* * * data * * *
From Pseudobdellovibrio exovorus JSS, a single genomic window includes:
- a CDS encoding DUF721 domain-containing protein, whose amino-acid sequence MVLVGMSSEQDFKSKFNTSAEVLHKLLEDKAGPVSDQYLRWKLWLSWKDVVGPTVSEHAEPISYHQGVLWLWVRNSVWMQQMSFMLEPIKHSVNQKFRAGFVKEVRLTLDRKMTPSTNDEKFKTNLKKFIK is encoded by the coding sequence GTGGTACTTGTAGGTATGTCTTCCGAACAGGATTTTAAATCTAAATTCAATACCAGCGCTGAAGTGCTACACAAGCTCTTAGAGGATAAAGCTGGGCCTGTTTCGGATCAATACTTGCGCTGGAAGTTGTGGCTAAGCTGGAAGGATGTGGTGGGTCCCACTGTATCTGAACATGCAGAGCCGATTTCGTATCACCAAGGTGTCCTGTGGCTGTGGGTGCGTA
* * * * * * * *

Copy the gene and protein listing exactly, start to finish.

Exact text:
From Pseudobdellovibrio exovorus JSS, a single genomic window includes:
- a CDS encoding DUF721 domain-containing protein, whose amino-acid sequence MVLVGMSSEQDFKSKFNTSAEVLHKLLEDKAGPVSDQYLRWKLWLSWKDVVGPTVSEHAEPISYHQGVLWLWVRNSVWMQQMSFMLEPIKHSVNQKFRAGFVKEVRLTLDRKMTPSTNDEKFKTNLKKFIK is encoded by the coding sequence GTGGTACTTGTAGGTATGTCTTCCGAACAGGATTTTAAATCTAAATTCAATACCAGCGCTGAAGTGCTACACAAGCTCTTAGAGGATAAAGCTGGGCCTGTTTCGGATCAATACTTGCGCTGGAAGTTGTGGCTAAGCTGGAAGGATGTGGTGGGTCCCACTGTATCTGAACATGCAGAGCCGATTTCGTATCACCAAGGTGTCCTGTGGCTGTGGGTGCGTA